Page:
The Norwegian ecosystem has been making more noise recently, and if you look at the rate that investments are growing at you can see why. 2016 was another milestone year for Norway’s startup scene, as 78 investments were made totalling $196.3 million.
At the beginning of 2016 we wrote:
“I don’t think it’s too much of a stretch to say that it’s possible for Norwegian startups to raise around $200 million in VC this year, an amount more befitting of the potential, talent and money that exists there, as the country continues to cotton on to the fact that producing tech is as much as a part of its future as oil was to its past.”
Not only were we spot on with our prediction in terms of the amount of capital raised, we were also right about the awakening that Norway was going through, this increased awareness of the opportunities that tech represents for the country certainly played its part in another strong year.
2016 was a very consistent year for investments in Norway, with a minimum of 17 and a maximum of 23 investments in each quarter. Although we didn’t really witness growth throughout the year, the number of investments per quarter is still strong, especially when you consider that 30 investments were made in total in 2015.
As you’d expect from an ecosystem undergoing a boom in investments, the majority of the activity is happening at an early~stage, with nearly 1/3rd of the investments happening below $500,000. This is not to say there’s no activity in the later stages though. Investments in Kahoot!, Unacast and The Future Group in 2016 prove there is capital available to support Norwegian companies that have made strides in their respective sectors.
Due to the small number of investments that have been made in Norway over the last couple of years, it’s been hard to determine if there are any particular investment trends in terms of verticals that the Norwegians may be particularly strong in. However, 2016 does offer us some clues, with Enterprise SaaS startups attracting the most capital, but with plenty of other verticals showing strong promise as well.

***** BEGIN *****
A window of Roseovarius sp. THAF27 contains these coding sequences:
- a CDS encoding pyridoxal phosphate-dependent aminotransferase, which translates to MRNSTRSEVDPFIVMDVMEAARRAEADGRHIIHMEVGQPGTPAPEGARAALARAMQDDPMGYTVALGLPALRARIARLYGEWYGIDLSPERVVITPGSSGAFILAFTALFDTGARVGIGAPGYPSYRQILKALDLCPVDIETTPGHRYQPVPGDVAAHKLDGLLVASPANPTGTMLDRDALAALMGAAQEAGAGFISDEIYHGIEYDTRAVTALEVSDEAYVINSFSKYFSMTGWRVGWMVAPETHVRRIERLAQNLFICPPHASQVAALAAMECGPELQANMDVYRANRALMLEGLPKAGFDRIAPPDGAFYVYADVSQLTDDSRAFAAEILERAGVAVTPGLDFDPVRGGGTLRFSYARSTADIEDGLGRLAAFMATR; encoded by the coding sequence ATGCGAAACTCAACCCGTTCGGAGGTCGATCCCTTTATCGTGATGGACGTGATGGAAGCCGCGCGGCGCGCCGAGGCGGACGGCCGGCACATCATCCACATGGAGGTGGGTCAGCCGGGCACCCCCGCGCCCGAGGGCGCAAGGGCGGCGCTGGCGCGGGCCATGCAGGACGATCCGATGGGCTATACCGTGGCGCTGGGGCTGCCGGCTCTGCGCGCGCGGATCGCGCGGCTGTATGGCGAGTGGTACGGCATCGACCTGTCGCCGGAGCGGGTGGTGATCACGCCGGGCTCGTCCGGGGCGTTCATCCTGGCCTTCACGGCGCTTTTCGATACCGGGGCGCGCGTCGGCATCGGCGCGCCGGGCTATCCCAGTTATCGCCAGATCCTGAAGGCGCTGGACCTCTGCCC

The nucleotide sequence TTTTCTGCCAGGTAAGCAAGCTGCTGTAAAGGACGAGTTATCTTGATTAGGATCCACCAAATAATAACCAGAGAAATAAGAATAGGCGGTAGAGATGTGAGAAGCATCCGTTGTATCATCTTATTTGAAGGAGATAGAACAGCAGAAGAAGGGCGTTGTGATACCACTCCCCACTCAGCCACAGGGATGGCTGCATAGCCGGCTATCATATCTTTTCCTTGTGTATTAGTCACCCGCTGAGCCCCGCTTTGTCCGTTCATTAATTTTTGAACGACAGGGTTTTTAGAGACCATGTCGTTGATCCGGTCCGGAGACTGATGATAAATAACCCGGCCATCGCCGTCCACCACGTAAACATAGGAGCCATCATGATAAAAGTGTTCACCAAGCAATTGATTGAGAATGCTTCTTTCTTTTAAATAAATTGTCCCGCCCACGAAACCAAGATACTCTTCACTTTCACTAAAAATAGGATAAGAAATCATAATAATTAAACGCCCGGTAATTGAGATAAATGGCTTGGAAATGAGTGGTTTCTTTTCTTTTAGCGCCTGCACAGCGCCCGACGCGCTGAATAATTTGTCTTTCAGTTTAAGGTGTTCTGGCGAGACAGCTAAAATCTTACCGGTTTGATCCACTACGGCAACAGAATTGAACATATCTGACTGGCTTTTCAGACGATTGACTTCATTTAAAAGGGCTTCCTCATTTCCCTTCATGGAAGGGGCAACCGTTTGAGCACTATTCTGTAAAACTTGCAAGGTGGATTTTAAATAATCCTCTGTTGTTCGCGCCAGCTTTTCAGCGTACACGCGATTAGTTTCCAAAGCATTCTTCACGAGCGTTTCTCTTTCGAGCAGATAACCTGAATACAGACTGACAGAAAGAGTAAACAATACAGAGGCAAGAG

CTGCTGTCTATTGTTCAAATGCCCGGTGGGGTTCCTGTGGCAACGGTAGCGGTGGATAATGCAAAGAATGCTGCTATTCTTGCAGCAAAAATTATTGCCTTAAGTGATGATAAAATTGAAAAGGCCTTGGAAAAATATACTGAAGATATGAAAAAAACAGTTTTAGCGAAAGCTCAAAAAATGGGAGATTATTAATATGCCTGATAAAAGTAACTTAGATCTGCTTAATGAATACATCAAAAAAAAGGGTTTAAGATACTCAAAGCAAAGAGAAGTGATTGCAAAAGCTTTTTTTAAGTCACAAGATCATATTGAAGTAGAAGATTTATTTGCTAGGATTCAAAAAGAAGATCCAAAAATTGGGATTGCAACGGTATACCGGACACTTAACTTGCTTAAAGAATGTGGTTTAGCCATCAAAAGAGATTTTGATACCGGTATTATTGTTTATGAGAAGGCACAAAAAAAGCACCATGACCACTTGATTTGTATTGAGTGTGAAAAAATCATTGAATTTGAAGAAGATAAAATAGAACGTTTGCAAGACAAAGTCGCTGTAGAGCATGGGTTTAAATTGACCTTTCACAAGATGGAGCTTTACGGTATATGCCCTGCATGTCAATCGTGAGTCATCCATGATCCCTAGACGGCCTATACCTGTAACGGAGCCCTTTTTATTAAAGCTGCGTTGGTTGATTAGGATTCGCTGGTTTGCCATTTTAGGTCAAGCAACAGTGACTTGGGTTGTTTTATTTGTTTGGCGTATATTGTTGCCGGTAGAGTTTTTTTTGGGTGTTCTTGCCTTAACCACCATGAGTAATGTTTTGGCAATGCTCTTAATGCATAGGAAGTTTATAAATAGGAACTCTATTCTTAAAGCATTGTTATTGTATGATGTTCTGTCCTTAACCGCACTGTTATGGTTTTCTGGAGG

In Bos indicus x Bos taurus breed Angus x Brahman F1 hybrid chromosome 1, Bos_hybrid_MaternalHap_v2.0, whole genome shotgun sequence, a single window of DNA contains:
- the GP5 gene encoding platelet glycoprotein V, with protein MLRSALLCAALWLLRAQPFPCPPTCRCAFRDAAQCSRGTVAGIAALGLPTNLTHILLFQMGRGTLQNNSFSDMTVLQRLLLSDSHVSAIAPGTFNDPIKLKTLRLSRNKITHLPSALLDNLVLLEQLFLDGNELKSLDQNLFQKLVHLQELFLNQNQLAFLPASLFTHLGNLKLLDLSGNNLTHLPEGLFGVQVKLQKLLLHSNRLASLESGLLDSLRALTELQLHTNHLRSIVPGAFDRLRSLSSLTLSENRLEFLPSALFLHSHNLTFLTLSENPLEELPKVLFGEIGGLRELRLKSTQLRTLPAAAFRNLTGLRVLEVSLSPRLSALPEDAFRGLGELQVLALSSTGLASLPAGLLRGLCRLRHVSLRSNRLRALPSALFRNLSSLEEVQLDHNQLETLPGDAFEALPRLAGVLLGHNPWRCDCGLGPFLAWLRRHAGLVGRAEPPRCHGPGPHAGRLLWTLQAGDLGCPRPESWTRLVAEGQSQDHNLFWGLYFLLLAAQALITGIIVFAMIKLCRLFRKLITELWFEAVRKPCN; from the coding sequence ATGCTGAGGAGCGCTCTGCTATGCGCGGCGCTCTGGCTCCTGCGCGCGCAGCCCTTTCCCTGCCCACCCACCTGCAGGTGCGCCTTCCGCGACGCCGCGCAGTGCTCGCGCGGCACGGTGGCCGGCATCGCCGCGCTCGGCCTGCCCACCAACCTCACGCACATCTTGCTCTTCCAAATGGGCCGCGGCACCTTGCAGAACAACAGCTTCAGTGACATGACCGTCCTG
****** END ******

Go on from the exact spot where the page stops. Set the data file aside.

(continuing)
Oslo is home for 3 out of 4 Norwegian investments, but Trondheim and Bergen in particular showed that there are worthwhile companies to look at outside of the capital as well.
The amount of capital rose significantly in 2016, with nearly 8x as much invested than just two years previous to this. This not only demonstrates the increased interest and available capital to Norwegian companies but also that there are more and more companies emerging that are capable of attracting Series A and beyond as well.
Although the growth in the number of investments has slightly decreased, this was to be expected due to the low base rate set in 2014. It can be argued that the 160% growth rate in 2016 is actually more impressive, with 30 to 78 a more serious step towards a proper ecosystem.
There are no reasons to suggest that the Norwegian ecosystem can’t keep up this rate of growth.
If anything, we believe that with the continued increase of available money at an earlier stage, through initiatives like Angel Challenge, Innovation Norway matching private capital and the emergence of ambitious accelerators and funds like X2 Labs, Norwegian investments will continue to grow in 2017, with the 100 mark sure to be breached for the first time.
When you consider that Finland hasn’t broken 100 investments in the last three years, you can get some powerful context as to the speed at which the Norwegian ecosystem is growing.